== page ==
Also other benefits such as increased cash greater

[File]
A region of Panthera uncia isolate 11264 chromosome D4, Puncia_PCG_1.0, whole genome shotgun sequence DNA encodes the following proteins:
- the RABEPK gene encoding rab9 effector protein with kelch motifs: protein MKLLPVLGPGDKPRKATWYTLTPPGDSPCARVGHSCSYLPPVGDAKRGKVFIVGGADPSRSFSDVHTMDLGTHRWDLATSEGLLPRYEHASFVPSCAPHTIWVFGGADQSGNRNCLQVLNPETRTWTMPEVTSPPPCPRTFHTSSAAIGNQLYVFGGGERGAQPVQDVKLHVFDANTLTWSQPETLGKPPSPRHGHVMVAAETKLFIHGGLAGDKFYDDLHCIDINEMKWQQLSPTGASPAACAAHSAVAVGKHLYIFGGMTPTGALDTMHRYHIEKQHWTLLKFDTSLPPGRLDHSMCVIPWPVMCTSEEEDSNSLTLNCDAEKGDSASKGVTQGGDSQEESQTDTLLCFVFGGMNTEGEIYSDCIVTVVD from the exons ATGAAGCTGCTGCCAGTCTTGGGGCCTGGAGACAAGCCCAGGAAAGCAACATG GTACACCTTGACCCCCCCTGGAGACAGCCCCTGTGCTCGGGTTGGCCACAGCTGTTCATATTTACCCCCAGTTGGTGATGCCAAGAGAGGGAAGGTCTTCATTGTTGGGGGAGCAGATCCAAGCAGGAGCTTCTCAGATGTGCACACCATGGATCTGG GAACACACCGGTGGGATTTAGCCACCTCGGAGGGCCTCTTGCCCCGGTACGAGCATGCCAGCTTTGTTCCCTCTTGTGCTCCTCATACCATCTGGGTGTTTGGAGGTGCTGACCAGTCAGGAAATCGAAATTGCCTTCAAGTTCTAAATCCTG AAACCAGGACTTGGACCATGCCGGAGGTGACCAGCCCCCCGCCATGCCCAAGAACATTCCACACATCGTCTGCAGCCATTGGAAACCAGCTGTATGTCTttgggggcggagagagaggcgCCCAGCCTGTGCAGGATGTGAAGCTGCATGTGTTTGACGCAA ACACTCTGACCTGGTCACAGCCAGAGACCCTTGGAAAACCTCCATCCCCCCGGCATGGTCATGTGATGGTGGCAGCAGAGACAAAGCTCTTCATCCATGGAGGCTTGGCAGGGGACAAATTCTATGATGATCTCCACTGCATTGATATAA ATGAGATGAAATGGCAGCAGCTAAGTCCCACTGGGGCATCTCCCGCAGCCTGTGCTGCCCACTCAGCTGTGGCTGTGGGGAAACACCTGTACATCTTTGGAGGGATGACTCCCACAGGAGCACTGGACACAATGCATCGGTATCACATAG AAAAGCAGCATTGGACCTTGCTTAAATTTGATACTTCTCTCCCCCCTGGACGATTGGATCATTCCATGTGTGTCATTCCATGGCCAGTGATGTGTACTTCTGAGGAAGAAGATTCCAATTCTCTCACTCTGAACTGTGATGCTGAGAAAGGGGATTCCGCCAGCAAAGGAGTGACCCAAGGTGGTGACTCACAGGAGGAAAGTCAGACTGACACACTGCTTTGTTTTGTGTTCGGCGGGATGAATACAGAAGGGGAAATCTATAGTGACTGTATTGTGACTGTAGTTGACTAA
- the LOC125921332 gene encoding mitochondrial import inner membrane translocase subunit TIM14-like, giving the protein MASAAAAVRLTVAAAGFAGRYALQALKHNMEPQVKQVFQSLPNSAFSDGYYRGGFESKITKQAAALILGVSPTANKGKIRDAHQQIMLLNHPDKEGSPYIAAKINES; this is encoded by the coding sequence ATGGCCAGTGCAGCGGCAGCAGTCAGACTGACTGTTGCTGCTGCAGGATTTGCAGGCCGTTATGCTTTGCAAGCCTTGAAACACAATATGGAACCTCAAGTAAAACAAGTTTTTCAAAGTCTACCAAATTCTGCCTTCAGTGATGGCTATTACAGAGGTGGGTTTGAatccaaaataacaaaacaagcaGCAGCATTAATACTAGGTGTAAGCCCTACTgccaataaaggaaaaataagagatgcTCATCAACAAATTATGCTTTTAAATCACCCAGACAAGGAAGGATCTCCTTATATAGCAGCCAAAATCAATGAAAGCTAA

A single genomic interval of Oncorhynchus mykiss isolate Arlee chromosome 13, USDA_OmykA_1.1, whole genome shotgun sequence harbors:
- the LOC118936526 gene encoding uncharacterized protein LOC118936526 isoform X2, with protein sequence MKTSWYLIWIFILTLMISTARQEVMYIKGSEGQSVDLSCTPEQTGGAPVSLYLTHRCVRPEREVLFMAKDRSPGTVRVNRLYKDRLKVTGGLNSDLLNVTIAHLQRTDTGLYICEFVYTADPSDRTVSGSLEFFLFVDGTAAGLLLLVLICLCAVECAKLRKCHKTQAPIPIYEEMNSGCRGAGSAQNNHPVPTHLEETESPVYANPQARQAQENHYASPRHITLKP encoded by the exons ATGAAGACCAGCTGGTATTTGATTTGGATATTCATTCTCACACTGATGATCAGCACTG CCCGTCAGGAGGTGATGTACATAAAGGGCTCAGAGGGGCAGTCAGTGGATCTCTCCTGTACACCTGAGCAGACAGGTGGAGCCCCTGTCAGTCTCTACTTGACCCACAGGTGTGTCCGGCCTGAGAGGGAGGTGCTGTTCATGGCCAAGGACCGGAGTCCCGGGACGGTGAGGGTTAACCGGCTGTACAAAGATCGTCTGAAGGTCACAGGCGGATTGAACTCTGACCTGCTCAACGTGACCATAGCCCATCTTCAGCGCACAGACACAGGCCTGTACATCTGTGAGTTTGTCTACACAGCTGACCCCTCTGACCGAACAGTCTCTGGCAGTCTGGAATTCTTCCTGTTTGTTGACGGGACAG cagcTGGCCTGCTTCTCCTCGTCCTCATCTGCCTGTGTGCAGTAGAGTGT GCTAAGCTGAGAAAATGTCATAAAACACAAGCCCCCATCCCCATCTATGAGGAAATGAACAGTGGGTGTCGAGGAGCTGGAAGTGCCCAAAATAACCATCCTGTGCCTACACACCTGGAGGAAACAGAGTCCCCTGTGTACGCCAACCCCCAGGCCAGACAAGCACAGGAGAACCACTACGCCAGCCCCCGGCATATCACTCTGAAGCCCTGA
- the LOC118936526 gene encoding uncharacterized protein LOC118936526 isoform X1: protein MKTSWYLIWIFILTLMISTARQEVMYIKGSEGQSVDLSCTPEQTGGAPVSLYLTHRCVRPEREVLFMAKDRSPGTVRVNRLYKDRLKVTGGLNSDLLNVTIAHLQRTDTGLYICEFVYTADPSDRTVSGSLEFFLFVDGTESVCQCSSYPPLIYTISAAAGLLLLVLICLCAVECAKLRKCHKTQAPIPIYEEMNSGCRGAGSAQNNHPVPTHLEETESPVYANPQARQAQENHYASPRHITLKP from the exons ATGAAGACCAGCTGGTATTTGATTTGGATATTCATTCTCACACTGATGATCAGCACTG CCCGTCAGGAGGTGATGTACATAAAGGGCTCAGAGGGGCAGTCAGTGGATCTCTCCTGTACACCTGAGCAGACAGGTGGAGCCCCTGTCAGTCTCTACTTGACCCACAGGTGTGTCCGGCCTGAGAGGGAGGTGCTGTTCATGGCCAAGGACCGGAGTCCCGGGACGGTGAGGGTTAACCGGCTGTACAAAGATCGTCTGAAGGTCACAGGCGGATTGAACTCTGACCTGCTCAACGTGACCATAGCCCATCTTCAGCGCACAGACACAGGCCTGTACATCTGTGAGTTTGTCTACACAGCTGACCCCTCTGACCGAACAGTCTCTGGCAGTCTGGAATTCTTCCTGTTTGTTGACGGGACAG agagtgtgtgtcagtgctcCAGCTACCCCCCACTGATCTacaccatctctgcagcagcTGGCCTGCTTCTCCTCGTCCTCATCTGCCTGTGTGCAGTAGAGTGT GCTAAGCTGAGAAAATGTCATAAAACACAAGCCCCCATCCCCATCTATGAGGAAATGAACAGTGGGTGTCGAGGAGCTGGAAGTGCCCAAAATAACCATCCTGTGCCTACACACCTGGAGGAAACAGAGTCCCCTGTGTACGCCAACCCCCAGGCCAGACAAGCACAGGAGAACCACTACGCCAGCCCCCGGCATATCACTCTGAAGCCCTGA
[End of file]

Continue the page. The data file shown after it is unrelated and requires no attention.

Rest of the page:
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Unformatted text preview: the firm earned a return in excess of that required (IRR k), the value of the firm could be enhanced. Also, other benefits, such as increased cash, greater borrowing capacity, guaranteed availability of raw materials, and so forth, could result from and therefore justify diversification, in spite of any immediate impact on cash flow. Although a strict theoretical view supports the use of a technique that relies on the CAPM framework, the presence of market imperfections causes the market for real corporate assets to be inefficient. The relative inefficiency of this market, coupled with difficulties associated with measurement of nondiversifiable project risk and its relationship to return, tend to favor the use of total risk to evaluate capital budgeting projects. Therefore, the use of total risk as an approximation for the relevant risk does tend to have widespread practical appeal. 440 PART 3 Long-Term Investment Decisions RADRs in Practice Hint The use of risk classes is consistent with the concept that risk-averse investors require a greater return for greater risks. In order to increase shareholders’ wealth— and hence warrant acceptance—risky projects must earn greater returns. EXAMPLE In spite of the appeal of total risk, RADRs are often used in practice. Their popularity stems from two facts: (1) They are consistent with the general disposition of financial decision makers toward rates of return,5 and (2) they are easily estimated and applied. The first reason is clearly a matter of personal preference, but the second is based on the computational convenience and well-developed procedures involved in the use of RADRs. In practice, firms often establish a number of risk classes, with an RADR assigned to each. Each project is then subjectively placed in the appropriate risk class, and the corresponding RADR is used to evaluate it. This is sometimes done on a division-by-division basis, in which case each division has its own set of risk classes and associated RADRs, similar to those for Bennett Company in Table 10.3. The use of divisional costs of capital and associated risk classes enables a large multidivisional firm to incorporate differing levels of divisional risk into...
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